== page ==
Two reports on high school rigor, which came out within hours of each other last week, have sparked an online discussion about the need to make secondary school more relevant for all students.
“Are Disparities Creating an Educational Caste System?” the provocative title of Maureen Downey’s Get Schooled blog in the Atlanta Journal-Constitution, quoted reports on the status of high school from the U.S. Department of Education’s Office for Civil Rights, and NSBA’s Center for Public Education. Among the more striking statistics from the government report — 3,000 high schools serving almost 500,000 students don’t offer algebra II – a gateway course to college and career success.
“Without algebra II, you probably don’t go to college,” Center director Patte Barth told Downey and other reporters. “If you go, you are probably going to end up in remediation. Without it, you don’t become an auto mechanic. You don’t get into one of the growing service jobs in growing fields like communications.”
The Center’s report notes that a rigorous math curricula, Advanced Placement courses, dual high school-college enrollment, and early college programs can all enhance the curricula of American high schools.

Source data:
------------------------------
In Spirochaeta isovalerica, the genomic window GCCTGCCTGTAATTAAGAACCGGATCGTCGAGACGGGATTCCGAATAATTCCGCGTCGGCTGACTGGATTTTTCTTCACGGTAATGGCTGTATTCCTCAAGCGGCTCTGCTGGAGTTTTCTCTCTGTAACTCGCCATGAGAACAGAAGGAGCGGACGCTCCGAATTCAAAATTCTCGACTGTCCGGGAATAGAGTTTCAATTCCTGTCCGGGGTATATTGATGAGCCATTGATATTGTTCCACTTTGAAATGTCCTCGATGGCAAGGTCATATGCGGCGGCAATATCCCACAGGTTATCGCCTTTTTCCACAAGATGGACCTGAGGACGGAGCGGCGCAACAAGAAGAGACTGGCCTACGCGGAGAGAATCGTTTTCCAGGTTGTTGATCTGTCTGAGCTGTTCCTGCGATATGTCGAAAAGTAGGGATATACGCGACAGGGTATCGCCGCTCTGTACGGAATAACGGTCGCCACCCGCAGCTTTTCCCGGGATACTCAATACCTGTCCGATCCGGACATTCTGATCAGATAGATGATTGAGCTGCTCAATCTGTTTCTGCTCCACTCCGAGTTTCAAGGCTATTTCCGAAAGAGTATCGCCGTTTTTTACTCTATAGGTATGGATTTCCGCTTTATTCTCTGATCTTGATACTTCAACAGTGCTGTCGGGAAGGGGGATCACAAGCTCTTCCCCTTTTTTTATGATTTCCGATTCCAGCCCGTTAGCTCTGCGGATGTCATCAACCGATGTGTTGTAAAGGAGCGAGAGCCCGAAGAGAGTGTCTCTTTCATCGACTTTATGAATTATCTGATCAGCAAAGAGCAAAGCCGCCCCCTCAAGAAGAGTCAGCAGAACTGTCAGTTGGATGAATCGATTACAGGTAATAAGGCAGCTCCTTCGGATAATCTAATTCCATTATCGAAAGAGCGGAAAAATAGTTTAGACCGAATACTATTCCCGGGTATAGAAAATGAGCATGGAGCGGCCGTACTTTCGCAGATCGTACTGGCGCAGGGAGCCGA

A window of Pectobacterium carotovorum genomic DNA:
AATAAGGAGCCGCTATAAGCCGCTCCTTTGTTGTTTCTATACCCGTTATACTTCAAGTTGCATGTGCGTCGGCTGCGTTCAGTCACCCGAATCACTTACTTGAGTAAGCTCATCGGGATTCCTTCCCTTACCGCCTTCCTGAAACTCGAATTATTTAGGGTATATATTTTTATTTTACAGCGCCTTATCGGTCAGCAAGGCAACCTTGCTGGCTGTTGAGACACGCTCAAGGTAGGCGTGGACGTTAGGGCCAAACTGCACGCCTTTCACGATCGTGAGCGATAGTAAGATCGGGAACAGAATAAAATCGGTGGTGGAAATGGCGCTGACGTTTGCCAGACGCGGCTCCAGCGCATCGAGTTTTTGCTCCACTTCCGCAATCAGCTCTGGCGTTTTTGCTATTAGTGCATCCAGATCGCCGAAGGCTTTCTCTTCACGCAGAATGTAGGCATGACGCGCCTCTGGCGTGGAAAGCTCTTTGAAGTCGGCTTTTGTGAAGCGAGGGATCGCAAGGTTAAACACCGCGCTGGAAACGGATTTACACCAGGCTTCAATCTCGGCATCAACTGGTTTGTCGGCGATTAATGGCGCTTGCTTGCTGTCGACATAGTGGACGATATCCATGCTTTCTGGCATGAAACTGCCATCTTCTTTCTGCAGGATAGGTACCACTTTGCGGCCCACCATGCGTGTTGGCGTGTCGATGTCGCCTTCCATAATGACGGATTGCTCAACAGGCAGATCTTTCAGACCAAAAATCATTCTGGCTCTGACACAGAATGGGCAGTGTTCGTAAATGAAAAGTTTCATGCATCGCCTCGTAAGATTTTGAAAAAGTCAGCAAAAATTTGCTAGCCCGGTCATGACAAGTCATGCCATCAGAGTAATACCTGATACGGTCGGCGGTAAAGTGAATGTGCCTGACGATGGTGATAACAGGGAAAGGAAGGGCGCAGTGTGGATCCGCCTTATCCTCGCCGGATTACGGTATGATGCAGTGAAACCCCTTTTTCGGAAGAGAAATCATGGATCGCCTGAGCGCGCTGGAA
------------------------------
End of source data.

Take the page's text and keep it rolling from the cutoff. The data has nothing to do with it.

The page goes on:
Moving on, we turn to a blog we missed last week but is too important to let slide: Diane Ravitch, who recently addressed the Louisiana School Boards Association, speaking on Gov. Bobby Jindal’s truly draconian plan to privatize education.
And lastly, concerning the latest skirmishes in the parenting wars, we’ve written about “Tiger Mothers” and the new homeschooling trend among progressives (or is that “mini-trend?”). Now it’s time to consider the French. The French? Well, do they do parenting any better over there? Apparently not, writes blogger Joanne Jacobs, who links to a new commentary in the Atlantic magazine.